EMDR, or Eye Movement Desensitisation and Reprocessing, was developed in 1987 by psychologist Francine Shapiro. Whilst on a walk, she realised that moving her eyes backwards and forwards helped her whilst thinking about traumatic memories. By 1990, Shapiro had established the EMDR Institute, and today you will find EMDR practiced around the world.
EMDR for PTSD
When you hold onto trauma and cannot process it, for example with cases of PTSD (Post Traumatic Stress Disorder), you are stuck in a state of hyper-vigilance and waiting for the next threat or attack. EMDR allows you to move on from that hyper-vigilant state of fight or flight. It doesn’t ask you to forget what happened, but simply to take the useful parts of that experience and discard the physical reactions and beliefs that have become ingrained ever since – for example, fast breathing, sweating and a raised heart rate triggered by certain noises, smells or places that remind you of the trauma.
Many people assume PTSD only occurs in high-profile and universally threatening situations, such as a terror attack, natural disaster, war, abuse or rape. In reality, PTSD can occur in everyday incidents, like robbery, persistent workplace bullying, or complicated childbirth.
Why Does Rapid Eye Movement Help With Trauma?
By stimulating rapid eye movement from side to side, an EMDR therapist is able to mimic the rapid eye movement that happens when we are asleep and our brains process the day’s events. Instead of reflecting on recent events during the eye movement, patients are asked to recall their traumatic experiences. They don’t always have to talk in great detail for EMDR to work.
Rapid eye movement action helps to process those painful memories. It forces the brain to multi-task across its two very different sections, in a process known as bilateral stimulation. Following movement uses the logical and linear left hemisphere of the brain, whilst drawing on memories uses the right hemisphere, which deals with language, intuition and emotions.
What an EMDR Session Involves
Depending on their ‘movement’ of choice, the therapist might move their finger, deliver sounds through headphones that switch between the left and right ear, or tap the patient’s knee. You’ll notice the therapist sits much closer to the patient than in other therapy sessions, such as CBT; this may take some getting used to. However, like any other type of therapy, each session takes place in a safe environment and at a manageable pace, with the ability to stop at any time during the session.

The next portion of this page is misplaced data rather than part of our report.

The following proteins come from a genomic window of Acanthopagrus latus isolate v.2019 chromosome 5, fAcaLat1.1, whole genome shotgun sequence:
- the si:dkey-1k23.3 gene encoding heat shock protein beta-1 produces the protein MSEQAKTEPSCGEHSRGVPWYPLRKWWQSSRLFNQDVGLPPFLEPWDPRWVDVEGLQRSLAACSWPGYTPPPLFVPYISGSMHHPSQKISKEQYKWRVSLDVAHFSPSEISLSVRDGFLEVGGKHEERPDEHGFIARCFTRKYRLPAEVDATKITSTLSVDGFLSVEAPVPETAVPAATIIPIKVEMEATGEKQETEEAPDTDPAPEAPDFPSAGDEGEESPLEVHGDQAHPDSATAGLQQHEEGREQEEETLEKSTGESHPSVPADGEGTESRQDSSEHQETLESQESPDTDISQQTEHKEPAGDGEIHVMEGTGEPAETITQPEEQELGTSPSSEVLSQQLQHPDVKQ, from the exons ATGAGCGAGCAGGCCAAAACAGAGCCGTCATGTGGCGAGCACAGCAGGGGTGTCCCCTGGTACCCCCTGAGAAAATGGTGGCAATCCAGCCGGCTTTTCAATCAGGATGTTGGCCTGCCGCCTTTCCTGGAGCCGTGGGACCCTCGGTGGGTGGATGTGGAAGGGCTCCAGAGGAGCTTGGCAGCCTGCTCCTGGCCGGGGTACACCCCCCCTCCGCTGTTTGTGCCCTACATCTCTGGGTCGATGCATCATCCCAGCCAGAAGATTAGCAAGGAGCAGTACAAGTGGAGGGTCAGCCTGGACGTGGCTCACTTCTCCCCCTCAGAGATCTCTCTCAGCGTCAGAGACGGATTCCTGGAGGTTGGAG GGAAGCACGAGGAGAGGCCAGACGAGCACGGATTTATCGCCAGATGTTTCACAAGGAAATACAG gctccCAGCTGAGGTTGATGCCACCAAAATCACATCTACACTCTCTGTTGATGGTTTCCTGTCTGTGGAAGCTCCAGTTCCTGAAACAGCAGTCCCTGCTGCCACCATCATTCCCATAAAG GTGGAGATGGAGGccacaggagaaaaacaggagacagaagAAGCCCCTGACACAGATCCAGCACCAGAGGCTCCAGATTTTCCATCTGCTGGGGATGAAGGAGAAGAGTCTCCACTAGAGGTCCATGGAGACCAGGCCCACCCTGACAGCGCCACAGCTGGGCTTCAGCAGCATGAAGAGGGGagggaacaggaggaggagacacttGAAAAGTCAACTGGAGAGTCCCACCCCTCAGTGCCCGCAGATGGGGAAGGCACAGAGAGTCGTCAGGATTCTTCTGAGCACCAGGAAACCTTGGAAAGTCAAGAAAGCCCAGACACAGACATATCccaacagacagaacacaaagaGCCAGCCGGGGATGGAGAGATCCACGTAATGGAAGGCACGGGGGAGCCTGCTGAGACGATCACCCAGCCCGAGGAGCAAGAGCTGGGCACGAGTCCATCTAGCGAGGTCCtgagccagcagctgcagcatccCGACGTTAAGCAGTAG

You will have an individual treatment plan for EMDR, created during the preparation phase. Part of your treatment is to uncover the negative core beliefs you hold as a result of your trauma and the target events (when it happened): for example, that you are unsafe, worthless or bad. Uncovering core beliefs is also common with other types of therapy, like CBT. You will create a positive cognition that more accurately reflects you as a person right now, like ‘I am safe’ or ‘I am a good person’, and rank it on a scale of 1-7, known as VOC (Validity of Cognition), to demonstrate how much you believe in that statement.
Learning to Desensitise in EMDR
You also need to recall the sensations and main emotions associated with your trauma and measure them on a scale of disturbance from 0-10, known as SUD (Subjective Units of Disturbance), to demonstrate how much they affect you. The EMDR aims to get your SUD score to something between 0 (no disturbance) and 2. You may uncover new details about the trauma that had been buried in your mind; this is very normal.
Towards the end of the session, the therapist will complete a body scan, asking you to identify physical tension or sensations in your body at that moment. Coping techniques are also part of recovery, as these teach you to relax in potentially triggering situations. Your therapist will develop individual relaxation techniques with you, that can be used outside the session.
Some patients and their friends and family may be sceptical about EMDR because it doesn’t sound like a traditional talking therapy, and the connection between eye movement and trauma processing may seem strange at first. However, EMDR is recognised by the World Health Organisation as a treatment for PTSD and to process trauma, because the evidence suggests it works for both children and adults, providing a positive outcome for the patient. You can find examples of clinical EMDR studies here.
Written by guest contributor Polly Allen for Dr Chrissie Tizzard, Chartered Consultant Psychologist, PsychD, BSc, MSc, C.Psychol, C.Sci, AFBPS. Dr Tizzard is the Clinical Director of Christine Tizzard Psychology (ctpsy.co.uk), and EMDR is one of the therapies offered by her team.